When do people feel confident enough to take risks? When, by contrast, do they seek security instead? Of course, no one can avoid all risks all of the time. On the contrary: Ulrich Beck’s (1992) idea of a ‘risk society’ suggests that the encounter with risk, and in particular the reflexive evaluation of that risk, are unavoidable in contemporary society. Choosing to travel by car rather than by train, to eat a high-protein diet rather than a high-fibre diet, to work in an office rather than in a factory, are decisions in which risk must be considered and confronted. But while it may not be possible to avoid risk tout court, it is nevertheless possible to embrace certain sorts of risk with more or less enthusiasm. Here I am particularly interested in a sub-set of risks that I shall call ‘risks with identity’ or ‘identity-risks’. These are risks that people may take with the course and style of their life as a whole, risks that are closely bound up with their sense of identity. In this chapter I shall focus on the argument that different attitudes to risk can be correlated with different attitudes to identity. According to this argument, those happy to take risks are also those who value autonomy, wanting to live their lives in the manner of their own choosing. By contrast, those who wish to avoid risk will seek the security of community, wanting to identify themselves with a greater whole and to follow unreflectively its rules and norms.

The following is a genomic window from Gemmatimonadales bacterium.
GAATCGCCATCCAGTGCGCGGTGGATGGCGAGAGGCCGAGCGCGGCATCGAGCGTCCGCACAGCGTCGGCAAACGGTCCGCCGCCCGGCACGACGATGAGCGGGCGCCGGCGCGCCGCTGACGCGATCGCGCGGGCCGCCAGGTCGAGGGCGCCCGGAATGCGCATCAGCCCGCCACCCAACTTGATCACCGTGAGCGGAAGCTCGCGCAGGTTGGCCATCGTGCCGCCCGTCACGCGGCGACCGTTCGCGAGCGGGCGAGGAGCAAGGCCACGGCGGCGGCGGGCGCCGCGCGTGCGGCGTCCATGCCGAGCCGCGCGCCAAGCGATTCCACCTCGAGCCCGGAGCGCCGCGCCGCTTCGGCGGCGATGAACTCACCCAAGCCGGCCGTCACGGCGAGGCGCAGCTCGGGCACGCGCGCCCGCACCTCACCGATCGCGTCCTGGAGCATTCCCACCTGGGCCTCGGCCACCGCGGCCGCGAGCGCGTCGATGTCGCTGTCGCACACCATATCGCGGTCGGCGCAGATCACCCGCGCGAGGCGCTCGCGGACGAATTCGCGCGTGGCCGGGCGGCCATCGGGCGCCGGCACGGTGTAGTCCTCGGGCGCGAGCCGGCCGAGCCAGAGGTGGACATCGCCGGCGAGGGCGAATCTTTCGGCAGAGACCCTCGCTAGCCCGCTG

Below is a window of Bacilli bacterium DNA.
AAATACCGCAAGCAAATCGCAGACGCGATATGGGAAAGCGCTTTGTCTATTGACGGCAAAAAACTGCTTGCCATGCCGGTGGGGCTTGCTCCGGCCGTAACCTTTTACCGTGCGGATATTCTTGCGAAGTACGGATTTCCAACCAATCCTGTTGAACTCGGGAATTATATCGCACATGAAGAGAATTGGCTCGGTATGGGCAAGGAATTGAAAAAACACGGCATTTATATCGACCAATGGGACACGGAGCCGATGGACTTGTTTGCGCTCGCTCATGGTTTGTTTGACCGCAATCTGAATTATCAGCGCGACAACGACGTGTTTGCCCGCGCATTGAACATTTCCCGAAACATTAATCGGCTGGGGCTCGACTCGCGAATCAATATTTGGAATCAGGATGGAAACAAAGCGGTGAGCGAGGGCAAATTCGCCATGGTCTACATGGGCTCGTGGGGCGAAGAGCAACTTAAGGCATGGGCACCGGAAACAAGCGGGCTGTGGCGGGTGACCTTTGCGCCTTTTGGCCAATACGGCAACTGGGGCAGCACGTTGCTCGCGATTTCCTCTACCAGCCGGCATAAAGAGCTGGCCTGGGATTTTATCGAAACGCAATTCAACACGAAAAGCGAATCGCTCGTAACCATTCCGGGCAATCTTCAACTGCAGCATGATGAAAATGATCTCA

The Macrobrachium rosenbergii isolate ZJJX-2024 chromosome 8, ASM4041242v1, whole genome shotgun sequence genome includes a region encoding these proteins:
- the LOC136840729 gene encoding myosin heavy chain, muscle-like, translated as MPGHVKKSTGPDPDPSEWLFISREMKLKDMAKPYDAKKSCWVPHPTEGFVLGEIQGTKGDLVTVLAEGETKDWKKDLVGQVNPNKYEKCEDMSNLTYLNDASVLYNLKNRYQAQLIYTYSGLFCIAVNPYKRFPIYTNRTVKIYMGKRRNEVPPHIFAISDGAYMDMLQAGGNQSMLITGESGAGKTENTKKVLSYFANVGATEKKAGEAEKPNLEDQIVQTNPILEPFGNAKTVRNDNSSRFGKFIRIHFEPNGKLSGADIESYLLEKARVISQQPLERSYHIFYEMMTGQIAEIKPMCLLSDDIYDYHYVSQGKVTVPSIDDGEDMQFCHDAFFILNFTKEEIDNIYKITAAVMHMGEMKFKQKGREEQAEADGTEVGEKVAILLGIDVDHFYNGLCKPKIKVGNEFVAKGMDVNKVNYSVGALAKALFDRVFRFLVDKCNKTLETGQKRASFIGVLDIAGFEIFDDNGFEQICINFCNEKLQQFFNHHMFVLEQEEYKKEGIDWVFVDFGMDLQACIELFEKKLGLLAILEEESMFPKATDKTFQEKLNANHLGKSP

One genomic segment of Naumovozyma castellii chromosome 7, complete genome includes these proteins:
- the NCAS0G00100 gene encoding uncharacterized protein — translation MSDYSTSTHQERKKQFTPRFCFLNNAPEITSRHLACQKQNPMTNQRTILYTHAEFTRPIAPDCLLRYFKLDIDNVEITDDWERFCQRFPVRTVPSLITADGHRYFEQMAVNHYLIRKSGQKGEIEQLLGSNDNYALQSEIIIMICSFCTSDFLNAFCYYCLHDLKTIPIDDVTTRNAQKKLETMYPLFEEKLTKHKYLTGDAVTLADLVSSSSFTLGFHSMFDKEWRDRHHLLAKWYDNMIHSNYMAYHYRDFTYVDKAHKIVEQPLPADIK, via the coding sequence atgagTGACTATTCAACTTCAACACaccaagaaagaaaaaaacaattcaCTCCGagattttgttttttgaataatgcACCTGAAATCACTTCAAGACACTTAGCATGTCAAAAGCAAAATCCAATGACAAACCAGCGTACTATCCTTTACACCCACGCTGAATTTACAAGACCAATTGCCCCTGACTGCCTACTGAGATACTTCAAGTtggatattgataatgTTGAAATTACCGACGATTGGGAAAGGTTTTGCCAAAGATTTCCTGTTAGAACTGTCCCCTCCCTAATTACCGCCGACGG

KeywordsPsychological Harm Risk Society Basic Trust Individual Psychology Ethical Community
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